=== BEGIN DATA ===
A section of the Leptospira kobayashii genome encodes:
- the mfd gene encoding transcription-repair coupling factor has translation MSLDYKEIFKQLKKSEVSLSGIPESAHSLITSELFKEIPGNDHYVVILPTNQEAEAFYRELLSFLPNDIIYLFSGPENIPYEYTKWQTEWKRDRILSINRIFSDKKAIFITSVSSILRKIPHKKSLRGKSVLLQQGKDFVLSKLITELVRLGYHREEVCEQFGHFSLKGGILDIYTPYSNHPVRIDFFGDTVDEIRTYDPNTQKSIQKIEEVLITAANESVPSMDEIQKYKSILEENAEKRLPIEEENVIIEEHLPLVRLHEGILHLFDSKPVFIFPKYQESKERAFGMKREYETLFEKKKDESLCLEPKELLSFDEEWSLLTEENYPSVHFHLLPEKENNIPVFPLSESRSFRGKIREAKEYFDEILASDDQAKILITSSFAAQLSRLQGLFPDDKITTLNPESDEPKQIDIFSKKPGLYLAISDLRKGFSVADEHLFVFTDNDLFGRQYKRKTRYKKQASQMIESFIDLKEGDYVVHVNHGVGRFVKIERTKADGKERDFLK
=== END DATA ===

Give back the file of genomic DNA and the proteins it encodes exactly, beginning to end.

A section of the Leptospira kobayashii genome encodes:
- the mfd gene encoding transcription-repair coupling factor has translation MSLDYKEIFKQLKKSEVSLSGIPESAHSLITSELFKEIPGNDHYVVILPTNQEAEAFYRELLSFLPNDIIYLFSGPENIPYEYTKWQTEWKRDRILSINRIFSDKKAIFITSVSSILRKIPHKKSLRGKSVLLQQGKDFVLSKLITELVRLGYHREEVCEQFGHFSLKGGILDIYTPYSNHPVRIDFFGDTVDEIRTYDPNTQKSIQKIEEVLITAANESVPSMDEIQKYKSILEENAEKRLPIEEENVIIEEHLPLVRLHEGILHLFDSKPVFIFPKYQESKERAFGMKREYETLFEKKKDESLCLEPKELLSFDEEWSLLTEENYPSVHFHLLPEKENNIPVFPLSESRSFRGKIREAKEYFDEILASDDQAKILITSSFAAQLSRLQGLFPDDKITTLNPESDEPKQIDIFSKKPGLYLAISDLRKGFSVADEHLFVFTDNDLFGRQYKRKTRYKKQASQMIESFIDLKEGDYVVHVNHGVGRFVKIERTKADGKERDFLK